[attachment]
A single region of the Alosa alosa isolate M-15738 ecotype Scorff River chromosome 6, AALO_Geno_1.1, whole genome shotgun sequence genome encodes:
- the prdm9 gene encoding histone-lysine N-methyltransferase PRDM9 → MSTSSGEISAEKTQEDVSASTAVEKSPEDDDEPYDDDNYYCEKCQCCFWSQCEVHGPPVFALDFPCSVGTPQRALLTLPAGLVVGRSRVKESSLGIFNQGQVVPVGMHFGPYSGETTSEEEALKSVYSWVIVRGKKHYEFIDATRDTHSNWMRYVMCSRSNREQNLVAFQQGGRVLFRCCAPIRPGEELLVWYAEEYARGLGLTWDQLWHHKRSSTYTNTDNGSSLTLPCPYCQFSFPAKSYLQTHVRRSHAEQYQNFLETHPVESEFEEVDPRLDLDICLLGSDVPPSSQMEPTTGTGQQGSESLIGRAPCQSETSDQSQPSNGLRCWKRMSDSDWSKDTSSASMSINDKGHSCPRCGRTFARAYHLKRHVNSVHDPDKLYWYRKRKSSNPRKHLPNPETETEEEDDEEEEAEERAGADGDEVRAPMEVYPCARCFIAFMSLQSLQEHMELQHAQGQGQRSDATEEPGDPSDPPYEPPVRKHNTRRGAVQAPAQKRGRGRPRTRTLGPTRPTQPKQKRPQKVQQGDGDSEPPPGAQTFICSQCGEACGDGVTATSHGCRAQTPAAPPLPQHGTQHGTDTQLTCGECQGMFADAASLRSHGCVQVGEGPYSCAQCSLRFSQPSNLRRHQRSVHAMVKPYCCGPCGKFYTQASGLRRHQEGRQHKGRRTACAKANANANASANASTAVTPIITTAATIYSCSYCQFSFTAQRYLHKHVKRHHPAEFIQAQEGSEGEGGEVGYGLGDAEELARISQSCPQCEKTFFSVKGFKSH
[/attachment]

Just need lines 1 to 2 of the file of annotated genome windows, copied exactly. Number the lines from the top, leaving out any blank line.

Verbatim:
A single region of the Alosa alosa isolate M-15738 ecotype Scorff River chromosome 6, AALO_Geno_1.1, whole genome shotgun sequence genome encodes:
- the prdm9 gene encoding histone-lysine N-methyltransferase PRDM9 → MSTSSGEISAEKTQEDVSASTAVEKSPEDDDEPYDDDNYYCEKCQCCFWSQCEVHGPPVFALDFPCSVGTPQRALLTLPAGLVVGRSRVKESSLGIFNQGQVVPVGMHFGPYSGETTSEEEALKSVYSWVIVRGKKHYEFIDATRDTHSNWMRYVMCSRSNREQNLVAFQQGGRVLFRCCAPIRPGEELLVWYAEEYARGLGLTWDQLWHHKRSSTYTNTDNGSSLTLPCPYCQFSFPAKSYLQTHVRRSHAEQYQNFLETHPVESEFEEVDPRLDLDICLLGSDVPPSSQMEPTTGTGQQGSESLIGRAPCQSETSDQSQPSNGLRCWKRMSDSDWSKDTSSASMSINDKGHSCPRCGRTFARAYHLKRHVNSVHDPDKLYWYRKRKSSNPRKHLPNPETETEEEDDEEEEAEERAGADGDEVRAPMEVYPCARCFIAFMSLQSLQEHMELQHAQGQGQRSDATEEPGDPSDPPYEPPVRKHNTRRGAVQAPAQKRGRGRPRTRTLGPTRPTQPKQKRPQKVQQGDGDSEPPPGAQTFICSQCGEACGDGVTATSHGCRAQTPAAPPLPQHGTQHGTDTQLTCGECQGMFADAASLRSHGCVQVGEGPYSCAQCSLRFSQPSNLRRHQRSVHAMVKPYCCGPCGKFYTQASGLRRHQEGRQHKGRRTACAKANANANASANASTAVTPIITTAATIYSCSYCQFSFTAQRYLHKHVKRHHPAEFIQAQEGSEGEGGEVGYGLGDAEELARISQSCPQCEKTFFSVKGFKSH